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Why the Switch to “Use By” on Labels Could Save Families Thousands of Dollars Every Year

American families waste an estimated $1,500 each year on food they throw out.

Food waste is a massive issue in America and a huge part of the problem is the confusion of when food actually goes bad, thanks in part to the ambiguous “sell by”, “best used before”, and “use by” labels on food. Many have speculated these vague designations cause people to unnecessarily throw out food out of fear of expiration. To help curb this issue, 50 of the largest food and retail companies in the world including Walmart and Nestle are changing their labels to exclusively say “use by” in an effort to remove any possible misunderstanding for consumers.

The Consumer Goods Forum Board, which includes the 50 companies who will now be making the change to “use by”, voted unanimously on September 20 to remove any other expiration designations. The Board expressed excitement about the change in an official statement, which said, “Standardizing food date labels is a simple and effective way to reduce the amount of edible food thrown out by households, saving them money and reducing their environmental footprint.”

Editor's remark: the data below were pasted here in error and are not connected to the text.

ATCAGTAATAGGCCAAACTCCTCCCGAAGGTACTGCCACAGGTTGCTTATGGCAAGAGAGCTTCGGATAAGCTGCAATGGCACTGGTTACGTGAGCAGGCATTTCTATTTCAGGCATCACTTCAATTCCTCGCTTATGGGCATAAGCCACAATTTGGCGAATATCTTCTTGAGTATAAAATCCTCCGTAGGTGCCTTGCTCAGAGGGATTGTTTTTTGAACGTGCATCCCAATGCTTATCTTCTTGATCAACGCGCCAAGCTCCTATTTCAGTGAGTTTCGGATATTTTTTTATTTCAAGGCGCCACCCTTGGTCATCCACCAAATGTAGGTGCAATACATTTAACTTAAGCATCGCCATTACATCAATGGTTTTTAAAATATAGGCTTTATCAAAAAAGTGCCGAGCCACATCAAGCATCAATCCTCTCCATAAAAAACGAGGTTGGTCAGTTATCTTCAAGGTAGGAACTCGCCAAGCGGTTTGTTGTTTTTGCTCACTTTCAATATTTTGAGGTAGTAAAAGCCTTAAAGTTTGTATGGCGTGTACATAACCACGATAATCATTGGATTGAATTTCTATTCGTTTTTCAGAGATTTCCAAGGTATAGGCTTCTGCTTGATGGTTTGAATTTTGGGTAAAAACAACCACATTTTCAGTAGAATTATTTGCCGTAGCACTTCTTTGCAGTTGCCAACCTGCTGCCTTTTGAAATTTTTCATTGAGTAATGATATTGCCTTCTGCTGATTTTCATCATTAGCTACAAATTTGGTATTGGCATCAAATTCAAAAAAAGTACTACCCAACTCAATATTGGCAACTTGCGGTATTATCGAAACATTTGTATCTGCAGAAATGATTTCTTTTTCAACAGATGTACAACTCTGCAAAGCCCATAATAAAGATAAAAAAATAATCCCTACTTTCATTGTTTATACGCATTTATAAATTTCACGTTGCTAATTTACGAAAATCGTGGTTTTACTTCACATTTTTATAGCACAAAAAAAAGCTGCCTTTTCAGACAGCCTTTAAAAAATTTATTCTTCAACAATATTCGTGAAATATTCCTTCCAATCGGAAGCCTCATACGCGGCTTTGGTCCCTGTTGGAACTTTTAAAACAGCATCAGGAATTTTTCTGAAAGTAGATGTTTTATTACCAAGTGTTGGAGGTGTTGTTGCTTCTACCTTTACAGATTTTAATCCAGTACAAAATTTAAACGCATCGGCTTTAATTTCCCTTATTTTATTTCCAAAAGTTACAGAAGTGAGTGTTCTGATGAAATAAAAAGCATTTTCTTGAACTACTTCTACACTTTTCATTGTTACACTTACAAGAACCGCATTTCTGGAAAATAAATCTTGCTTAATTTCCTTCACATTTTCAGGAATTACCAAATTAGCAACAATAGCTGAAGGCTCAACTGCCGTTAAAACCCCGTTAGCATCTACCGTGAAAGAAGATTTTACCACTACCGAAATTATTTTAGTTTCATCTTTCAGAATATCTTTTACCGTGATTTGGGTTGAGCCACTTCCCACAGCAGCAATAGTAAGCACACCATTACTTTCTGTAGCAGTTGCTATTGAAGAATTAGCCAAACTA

expiration date

While this change might seem insignificant, its impact could be huge when you realize that Americans throw out an estimated 40 percent of the food that they buy. Wasting this much food is obviously costing consumers large amounts of money, as it is estimated that the average American family throws out $1,500 worth of groceries every year.

Switching to “use by” could help American families start saving money immediately, especially since Walmart has agreed to make the change. The chain store has over 5,000 stores and clubs nationwide and has steadily established itself as one of the major players in the grocery store market. Back in May, Loop Capital analyst Andrew Wolf estimated that Walmart now has a “21.5 percent market share in the U.S. traditional grocery industry.” This would mean nearly a quarter of all groceries purchased in America now have labeling that won’t make consumers prematurely toss out their food.

In addition to costing families thousands of dollars, wasting food takes a huge toll on the environment, as global food waste is estimated to contribute to eight percent of annual greenhouse gases. So next time you buy groceries at Walmart, you can shop with the knowledge that you’re making the world a better place and saving your family a nice little chunk of change at the same damn time.

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